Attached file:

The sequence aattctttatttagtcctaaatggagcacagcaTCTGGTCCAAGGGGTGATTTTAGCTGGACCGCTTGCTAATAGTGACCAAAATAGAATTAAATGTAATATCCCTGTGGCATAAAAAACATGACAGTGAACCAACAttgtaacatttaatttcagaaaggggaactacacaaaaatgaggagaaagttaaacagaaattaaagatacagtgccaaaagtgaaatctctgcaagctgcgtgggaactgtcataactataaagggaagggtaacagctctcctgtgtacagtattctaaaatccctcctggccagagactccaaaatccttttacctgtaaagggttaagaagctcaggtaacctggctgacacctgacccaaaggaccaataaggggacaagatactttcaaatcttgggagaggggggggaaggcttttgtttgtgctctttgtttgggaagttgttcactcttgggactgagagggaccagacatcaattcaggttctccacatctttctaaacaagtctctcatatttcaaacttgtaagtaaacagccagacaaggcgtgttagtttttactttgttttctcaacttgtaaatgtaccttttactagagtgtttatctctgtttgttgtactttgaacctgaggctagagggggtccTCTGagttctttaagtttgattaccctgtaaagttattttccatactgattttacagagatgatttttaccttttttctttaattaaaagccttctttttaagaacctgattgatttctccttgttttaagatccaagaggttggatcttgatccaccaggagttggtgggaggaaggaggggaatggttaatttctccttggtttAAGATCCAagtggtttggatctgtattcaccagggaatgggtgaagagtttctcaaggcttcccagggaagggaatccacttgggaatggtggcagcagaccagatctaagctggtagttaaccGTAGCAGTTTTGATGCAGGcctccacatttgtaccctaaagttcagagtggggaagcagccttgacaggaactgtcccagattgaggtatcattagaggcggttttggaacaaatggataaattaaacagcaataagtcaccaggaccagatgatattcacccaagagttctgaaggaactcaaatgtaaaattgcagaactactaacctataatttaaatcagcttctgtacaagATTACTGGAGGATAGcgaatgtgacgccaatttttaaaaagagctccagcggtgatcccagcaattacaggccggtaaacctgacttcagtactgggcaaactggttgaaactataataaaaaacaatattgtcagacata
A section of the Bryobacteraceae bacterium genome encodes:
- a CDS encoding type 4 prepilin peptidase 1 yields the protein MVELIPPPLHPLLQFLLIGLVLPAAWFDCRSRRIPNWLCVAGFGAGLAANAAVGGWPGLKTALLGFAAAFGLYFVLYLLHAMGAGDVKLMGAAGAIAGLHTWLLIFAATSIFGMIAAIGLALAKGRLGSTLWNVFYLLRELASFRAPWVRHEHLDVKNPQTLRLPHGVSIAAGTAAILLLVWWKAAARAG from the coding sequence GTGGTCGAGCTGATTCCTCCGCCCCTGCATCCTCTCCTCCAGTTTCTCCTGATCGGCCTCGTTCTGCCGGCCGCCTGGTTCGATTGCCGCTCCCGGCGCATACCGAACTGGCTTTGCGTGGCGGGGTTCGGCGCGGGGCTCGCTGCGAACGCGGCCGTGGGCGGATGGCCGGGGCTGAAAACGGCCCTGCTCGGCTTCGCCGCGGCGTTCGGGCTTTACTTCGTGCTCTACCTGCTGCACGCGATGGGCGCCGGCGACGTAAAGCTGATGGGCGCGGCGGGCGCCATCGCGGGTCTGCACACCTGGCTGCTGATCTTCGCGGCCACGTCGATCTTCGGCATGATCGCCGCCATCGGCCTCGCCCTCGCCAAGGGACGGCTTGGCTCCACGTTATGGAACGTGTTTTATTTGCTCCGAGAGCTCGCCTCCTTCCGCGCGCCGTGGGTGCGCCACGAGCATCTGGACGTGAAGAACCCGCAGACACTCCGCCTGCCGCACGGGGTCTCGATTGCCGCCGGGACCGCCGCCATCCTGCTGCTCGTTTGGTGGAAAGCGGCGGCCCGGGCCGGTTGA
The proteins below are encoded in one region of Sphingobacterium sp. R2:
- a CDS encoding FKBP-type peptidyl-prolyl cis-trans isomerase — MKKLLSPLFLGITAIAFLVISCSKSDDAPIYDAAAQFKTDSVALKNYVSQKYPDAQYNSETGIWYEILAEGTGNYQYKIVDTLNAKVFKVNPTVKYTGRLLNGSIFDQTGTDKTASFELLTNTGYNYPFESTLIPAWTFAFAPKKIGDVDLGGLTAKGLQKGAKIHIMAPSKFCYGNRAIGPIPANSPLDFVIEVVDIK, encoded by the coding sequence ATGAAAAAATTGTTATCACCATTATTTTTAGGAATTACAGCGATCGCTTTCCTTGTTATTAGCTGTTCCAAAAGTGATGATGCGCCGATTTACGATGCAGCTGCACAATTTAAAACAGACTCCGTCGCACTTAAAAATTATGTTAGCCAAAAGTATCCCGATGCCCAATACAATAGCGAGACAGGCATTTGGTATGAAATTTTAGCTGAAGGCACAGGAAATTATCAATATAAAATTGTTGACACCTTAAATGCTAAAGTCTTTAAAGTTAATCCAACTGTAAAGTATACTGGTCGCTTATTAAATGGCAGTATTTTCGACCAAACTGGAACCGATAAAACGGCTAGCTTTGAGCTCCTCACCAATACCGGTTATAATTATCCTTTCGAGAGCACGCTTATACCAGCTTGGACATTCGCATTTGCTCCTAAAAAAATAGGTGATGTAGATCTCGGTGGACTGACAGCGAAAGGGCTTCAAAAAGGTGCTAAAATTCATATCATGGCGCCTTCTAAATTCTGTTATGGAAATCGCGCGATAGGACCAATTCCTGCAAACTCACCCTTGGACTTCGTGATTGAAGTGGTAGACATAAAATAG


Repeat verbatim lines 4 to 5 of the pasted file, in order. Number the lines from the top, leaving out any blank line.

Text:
The proteins below are encoded in one region of Sphingobacterium sp. R2:
- a CDS encoding FKBP-type peptidyl-prolyl cis-trans isomerase — MKKLLSPLFLGITAIAFLVISCSKSDDAPIYDAAAQFKTDSVALKNYVSQKYPDAQYNSETGIWYEILAEGTGNYQYKIVDTLNAKVFKVNPTVKYTGRLLNGSIFDQTGTDKTASFELLTNTGYNYPFESTLIPAWTFAFAPKKIGDVDLGGLTAKGLQKGAKIHIMAPSKFCYGNRAIGPIPANSPLDFVIEVVDIK, encoded by the coding sequence ATGAAAAAATTGTTATCACCATTATTTTTAGGAATTACAGCGATCGCTTTCCTTGTTATTAGCTGTTCCAAAAGTGATGATGCGCCGATTTACGATGCAGCTGCACAATTTAAAACAGACTCCGTCGCACTTAAAAATTATGTTAGCCAAAAGTATCCCGATGCCCAATACAATAGCGAGACAGGCATTTGGTATGAAATTTTAGCTGAAGGCACAGGAAATTATCAATATAAAATTGTTGACACCTTAAATGCTAAAGTCTTTAAAGTTAATCCAACTGTAAAGTATACTGGTCGCTTATTAAATGGCAGTATTTTCGACCAAACTGGAACCGATAAAACGGCTAGCTTTGAGCTCCTCACCAATACCGGTTATAATTATCCTTTCGAGAGCACGCTTATACCAGCTTGGACATTCGCATTTGCTCCTAAAAAAATAGGTGATGTAGATCTCGGTGGACTGACAGCGAAAGGGCTTCAAAAAGGTGCTAAAATTCATATCATGGCGCCTTCTAAATTCTGTTATGGAAATCGCGCGATAGGACCAATTCCTGCAAACTCACCCTTGGACTTCGTGATTGAAGTGGTAGACATAAAATAG